As the opening of Chû Shôgi is slower than that of Shô, and the middle game of Chû Shôgi is far more intricate than that of Shô, it seems that problems became the center of attention of authors. This might have contributed to the descent in Chû Shôgi's popularity. Howsoever, Chû Shôgi faded out of the public mind. Rumour has it that the game continued to be played after the first half of the 19th century in the remote rural villages of Western Japan; this is unconfirmed.
Knowledge about the game was thus limited mainly to the few remaining players; information was well hidden in the books and unavailable to non-Japanese until the 1970s. At that time, George F. Hodges began unearthing the Shôgi variants, starting with Chû Shôgi (admittedly the TSA rule leaflets for Wa and Dai are from 1980, as well, but they don't really count, do they?). The [Chû Shôgi rule leaflet] was the first informed Western publication on Chû Shôgi ever (don't hesitate to correct me I wouldn't count Murray's knowledge on Chû Shôgi, as demonstrated in [A History of Chess], as informed).
Beginning with the rule leaflet, and continuing with [MSM], Chû Shôgi began to to rise in popularity, this time in the West. What will further become of it, we shall all see.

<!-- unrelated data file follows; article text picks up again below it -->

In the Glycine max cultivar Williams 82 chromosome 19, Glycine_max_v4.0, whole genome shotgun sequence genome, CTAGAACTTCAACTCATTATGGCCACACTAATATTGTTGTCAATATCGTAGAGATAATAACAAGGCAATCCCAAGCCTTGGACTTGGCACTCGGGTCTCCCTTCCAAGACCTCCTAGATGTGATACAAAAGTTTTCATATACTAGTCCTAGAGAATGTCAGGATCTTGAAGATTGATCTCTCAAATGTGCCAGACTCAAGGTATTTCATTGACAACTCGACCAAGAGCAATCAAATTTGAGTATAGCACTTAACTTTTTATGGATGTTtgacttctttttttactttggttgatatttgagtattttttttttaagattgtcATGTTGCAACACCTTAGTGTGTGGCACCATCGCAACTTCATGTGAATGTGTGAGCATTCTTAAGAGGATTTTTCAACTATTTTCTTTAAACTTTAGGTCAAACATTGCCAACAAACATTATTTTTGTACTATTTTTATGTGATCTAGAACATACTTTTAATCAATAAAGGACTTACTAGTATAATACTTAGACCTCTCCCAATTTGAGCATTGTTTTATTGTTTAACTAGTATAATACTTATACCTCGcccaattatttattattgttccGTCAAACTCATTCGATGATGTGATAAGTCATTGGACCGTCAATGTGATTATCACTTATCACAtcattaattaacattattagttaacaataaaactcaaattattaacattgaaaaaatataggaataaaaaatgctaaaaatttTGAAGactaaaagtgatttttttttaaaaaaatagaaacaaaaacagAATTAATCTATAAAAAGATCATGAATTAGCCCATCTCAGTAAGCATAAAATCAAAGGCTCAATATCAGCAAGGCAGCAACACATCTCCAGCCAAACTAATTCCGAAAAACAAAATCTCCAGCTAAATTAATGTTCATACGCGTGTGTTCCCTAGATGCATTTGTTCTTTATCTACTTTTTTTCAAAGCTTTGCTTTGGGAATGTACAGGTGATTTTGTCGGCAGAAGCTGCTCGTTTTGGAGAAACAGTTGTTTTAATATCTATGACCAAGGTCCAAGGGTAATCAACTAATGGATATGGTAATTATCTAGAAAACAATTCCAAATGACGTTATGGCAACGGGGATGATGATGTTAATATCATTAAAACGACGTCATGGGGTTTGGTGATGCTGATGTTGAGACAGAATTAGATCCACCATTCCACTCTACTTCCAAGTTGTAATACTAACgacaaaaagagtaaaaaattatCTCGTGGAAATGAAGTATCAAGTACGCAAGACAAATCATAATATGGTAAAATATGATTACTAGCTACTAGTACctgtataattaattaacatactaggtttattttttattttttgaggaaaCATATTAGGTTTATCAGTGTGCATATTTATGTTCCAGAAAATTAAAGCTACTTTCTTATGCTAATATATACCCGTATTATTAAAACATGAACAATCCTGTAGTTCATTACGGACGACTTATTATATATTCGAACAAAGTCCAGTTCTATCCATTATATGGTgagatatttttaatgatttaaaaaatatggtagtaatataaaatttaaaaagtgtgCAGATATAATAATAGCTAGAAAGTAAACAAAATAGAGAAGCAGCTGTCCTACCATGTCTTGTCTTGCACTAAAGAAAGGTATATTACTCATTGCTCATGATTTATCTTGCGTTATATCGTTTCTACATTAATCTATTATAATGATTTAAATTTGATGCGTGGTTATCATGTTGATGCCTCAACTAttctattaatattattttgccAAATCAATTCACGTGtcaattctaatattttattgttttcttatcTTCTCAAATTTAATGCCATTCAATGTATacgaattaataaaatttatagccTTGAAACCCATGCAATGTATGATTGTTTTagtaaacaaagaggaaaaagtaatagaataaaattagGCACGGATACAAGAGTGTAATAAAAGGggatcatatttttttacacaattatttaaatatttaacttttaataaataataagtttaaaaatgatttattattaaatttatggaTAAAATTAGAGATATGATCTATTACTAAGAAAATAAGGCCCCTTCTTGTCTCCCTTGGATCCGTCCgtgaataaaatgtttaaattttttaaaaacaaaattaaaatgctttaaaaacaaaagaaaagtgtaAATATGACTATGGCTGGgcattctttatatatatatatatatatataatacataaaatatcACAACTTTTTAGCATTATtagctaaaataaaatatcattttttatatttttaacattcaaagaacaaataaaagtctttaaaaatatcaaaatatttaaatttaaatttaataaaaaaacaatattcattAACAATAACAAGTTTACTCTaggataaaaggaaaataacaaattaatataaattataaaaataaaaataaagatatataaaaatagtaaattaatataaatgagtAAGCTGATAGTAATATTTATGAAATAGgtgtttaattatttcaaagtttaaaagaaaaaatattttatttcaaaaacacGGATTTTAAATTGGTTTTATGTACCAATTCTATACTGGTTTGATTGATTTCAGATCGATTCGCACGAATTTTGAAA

Throughout this text for compatibility reasons the Japanese long vowels (oo and uu) are represented by ô and û respectively.
In fact, the literal meaning of the inscription on this mokkan is something like "lively (or energetic, or animated) person".
There are good reasons for that ‐ but this article isn't the place to discuss the intricacies of Shôgi history in general.
I feel I should add that this remark represents a purely personal opinion, without any basis but my own preferences no offense meant.
It is difficult for me to connect any of these works to the sources mentioned and used in the preparation of [MSM]. Perhaps someone who has access to any of these works ought to check them against [MSM].
The [Kokusho sômokuroku] has 256 works with titles on Shôgi and Shôgi variants. Only six of these are available in recent (that is, after 1900) reprints. (Isn't that a shame?)
Of course, that's not my opinion, but that is how it might seem to your average Shô Shôgi player, isn't it?